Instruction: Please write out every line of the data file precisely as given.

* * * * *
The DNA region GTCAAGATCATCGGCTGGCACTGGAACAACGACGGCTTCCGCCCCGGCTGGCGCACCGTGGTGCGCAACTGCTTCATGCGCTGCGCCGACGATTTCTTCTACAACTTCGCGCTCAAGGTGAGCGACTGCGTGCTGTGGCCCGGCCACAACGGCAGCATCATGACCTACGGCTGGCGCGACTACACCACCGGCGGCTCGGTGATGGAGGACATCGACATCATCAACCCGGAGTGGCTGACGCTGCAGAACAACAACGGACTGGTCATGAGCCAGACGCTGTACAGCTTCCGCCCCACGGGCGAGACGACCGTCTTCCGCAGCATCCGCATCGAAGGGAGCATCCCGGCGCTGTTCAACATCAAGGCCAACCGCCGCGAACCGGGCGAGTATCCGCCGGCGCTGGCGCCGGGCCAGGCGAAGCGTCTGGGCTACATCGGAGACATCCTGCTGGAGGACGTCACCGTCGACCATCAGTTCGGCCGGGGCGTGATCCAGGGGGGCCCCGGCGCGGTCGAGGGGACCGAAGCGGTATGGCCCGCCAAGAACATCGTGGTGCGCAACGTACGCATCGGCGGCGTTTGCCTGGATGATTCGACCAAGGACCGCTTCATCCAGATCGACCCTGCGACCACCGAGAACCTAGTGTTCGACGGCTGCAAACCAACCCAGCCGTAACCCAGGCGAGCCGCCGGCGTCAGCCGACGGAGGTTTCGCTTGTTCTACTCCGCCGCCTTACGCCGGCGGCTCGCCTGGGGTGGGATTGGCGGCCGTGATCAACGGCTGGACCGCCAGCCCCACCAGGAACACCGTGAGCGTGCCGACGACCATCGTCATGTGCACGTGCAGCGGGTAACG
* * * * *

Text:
The DNA region GTCAAGATCATCGGCTGGCACTGGAACAACGACGGCTTCCGCCCCGGCTGGCGCACCGTGGTGCGCAACTGCTTCATGCGCTGCGCCGACGATTTCTTCTACAACTTCGCGCTCAAGGTGAGCGACTGCGTGCTGTGGCCCGGCCACAACGGCAGCATCATGACCTACGGCTGGCGCGACTACACCACCGGCGGCTCGGTGATGGAGGACATCGACATCATCAACCCGGAGTGGCTGACGCTGCAGAACAACAACGGACTGGTCATGAGCCAGACGCTGTACAGCTTCCGCCCCACGGGCGAGACGACCGTCTTCCGCAGCATCCGCATCGAAGGGAGCATCCCGGCGCTGTTCAACATCAAGGCCAACCGCCGCGAACCGGGCGAGTATCCGCCGGCGCTGGCGCCGGGCCAGGCGAAGCGTCTGGGCTACATCGGAGACATCCTGCTGGAGGACGTCACCGTCGACCATCAGTTCGGCCGGGGCGTGATCCAGGGGGGCCCCGGCGCGGTCGAGGGGACCGAAGCGGTATGGCCCGCCAAGAACATCGTGGTGCGCAACGTACGCATCGGCGGCGTTTGCCTGGATGATTCGACCAAGGACCGCTTCATCCAGATCGACCCTGCGACCACCGAGAACCTAGTGTTCGACGGCTGCAAACCAACCCAGCCGTAACCCAGGCGAGCCGCCGGCGTCAGCCGACGGAGGTTTCGCTTGTTCTACTCCGCCGCCTTACGCCGGCGGCTCGCCTGGGGTGGGATTGGCGGCCGTGATCAACGGCTGGACCGCCAGCCCCACCAGGAACACCGTGAGCGTGCCGACGACCATCGTCATGTGCACGTGCAGCGGGTAACG